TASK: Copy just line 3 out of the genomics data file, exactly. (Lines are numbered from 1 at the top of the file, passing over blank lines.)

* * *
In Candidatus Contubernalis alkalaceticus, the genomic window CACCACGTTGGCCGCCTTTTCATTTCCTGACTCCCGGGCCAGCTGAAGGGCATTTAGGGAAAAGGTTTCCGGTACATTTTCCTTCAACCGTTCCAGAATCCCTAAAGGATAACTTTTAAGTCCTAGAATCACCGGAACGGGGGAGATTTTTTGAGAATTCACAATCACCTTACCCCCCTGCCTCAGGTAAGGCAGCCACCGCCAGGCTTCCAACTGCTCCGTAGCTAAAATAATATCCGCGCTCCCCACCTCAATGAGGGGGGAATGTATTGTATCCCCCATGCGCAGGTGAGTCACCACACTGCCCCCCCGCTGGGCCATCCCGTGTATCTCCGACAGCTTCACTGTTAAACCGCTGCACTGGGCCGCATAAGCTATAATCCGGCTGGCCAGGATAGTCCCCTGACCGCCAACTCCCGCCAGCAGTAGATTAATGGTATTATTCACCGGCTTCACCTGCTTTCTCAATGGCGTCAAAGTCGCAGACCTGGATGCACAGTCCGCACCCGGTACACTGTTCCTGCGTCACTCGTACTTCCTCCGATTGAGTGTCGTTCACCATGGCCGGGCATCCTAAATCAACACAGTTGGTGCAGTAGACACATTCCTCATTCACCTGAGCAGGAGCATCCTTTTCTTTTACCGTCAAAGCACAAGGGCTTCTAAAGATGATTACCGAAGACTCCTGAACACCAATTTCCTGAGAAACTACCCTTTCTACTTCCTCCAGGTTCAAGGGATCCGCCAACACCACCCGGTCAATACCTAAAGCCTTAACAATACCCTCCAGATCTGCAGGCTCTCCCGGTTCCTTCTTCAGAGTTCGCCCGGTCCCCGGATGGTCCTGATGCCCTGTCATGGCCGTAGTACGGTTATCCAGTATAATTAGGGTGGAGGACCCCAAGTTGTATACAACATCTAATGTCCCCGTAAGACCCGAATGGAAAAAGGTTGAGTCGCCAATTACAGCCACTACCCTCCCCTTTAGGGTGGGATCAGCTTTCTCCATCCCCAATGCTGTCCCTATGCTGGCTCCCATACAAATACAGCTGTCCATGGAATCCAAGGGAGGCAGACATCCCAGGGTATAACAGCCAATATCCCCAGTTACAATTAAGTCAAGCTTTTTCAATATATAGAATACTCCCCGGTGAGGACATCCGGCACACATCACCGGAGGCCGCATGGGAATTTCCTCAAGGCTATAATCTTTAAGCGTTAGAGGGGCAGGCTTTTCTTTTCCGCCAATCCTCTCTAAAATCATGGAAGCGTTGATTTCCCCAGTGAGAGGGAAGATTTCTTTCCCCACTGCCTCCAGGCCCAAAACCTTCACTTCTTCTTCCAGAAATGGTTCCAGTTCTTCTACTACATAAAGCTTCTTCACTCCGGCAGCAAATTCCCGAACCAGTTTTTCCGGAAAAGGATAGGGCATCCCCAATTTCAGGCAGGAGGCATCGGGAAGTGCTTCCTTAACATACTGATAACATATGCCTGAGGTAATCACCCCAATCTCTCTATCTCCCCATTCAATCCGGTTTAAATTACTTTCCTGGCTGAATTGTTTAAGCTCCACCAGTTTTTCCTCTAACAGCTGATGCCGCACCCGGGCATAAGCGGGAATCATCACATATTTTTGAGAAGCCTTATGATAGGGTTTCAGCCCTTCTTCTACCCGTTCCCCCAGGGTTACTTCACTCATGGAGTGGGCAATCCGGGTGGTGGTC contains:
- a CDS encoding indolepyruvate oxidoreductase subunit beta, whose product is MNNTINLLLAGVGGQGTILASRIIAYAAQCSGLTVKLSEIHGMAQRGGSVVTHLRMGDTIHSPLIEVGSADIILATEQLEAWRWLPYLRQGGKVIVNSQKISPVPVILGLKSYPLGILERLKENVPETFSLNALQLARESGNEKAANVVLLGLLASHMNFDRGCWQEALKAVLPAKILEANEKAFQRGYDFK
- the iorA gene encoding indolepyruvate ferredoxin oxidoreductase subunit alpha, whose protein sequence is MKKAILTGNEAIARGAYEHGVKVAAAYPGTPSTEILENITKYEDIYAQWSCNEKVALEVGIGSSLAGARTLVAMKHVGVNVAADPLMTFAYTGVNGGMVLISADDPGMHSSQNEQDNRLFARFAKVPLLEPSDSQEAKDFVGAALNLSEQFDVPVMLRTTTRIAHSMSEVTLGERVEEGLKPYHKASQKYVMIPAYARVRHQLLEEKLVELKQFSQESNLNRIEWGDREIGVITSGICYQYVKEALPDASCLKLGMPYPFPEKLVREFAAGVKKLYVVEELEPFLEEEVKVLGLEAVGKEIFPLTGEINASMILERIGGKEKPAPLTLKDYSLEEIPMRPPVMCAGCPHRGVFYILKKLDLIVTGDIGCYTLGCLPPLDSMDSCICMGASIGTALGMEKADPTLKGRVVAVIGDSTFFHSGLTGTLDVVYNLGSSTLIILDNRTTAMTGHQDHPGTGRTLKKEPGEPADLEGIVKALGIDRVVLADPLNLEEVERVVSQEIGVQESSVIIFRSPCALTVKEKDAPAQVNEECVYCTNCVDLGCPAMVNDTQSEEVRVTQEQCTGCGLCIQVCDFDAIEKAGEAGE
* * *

- the iorA gene encoding indolepyruvate ferredoxin oxidoreductase subunit alpha, whose protein sequence is MKKAILTGNEAIARGAYEHGVKVAAAYPGTPSTEILENITKYEDIYAQWSCNEKVALEVGIGSSLAGARTLVAMKHVGVNVAADPLMTFAYTGVNGGMVLISADDPGMHSSQNEQDNRLFARFAKVPLLEPSDSQEAKDFVGAALNLSEQFDVPVMLRTTTRIAHSMSEVTLGERVEEGLKPYHKASQKYVMIPAYARVRHQLLEEKLVELKQFSQESNLNRIEWGDREIGVITSGICYQYVKEALPDASCLKLGMPYPFPEKLVREFAAGVKKLYVVEELEPFLEEEVKVLGLEAVGKEIFPLTGEINASMILERIGGKEKPAPLTLKDYSLEEIPMRPPVMCAGCPHRGVFYILKKLDLIVTGDIGCYTLGCLPPLDSMDSCICMGASIGTALGMEKADPTLKGRVVAVIGDSTFFHSGLTGTLDVVYNLGSSTLIILDNRTTAMTGHQDHPGTGRTLKKEPGEPADLEGIVKALGIDRVVLADPLNLEEVERVVSQEIGVQESSVIIFRSPCALTVKEKDAPAQVNEECVYCTNCVDLGCPAMVNDTQSEEVRVTQEQCTGCGLCIQVCDFDAIEKAGEAGE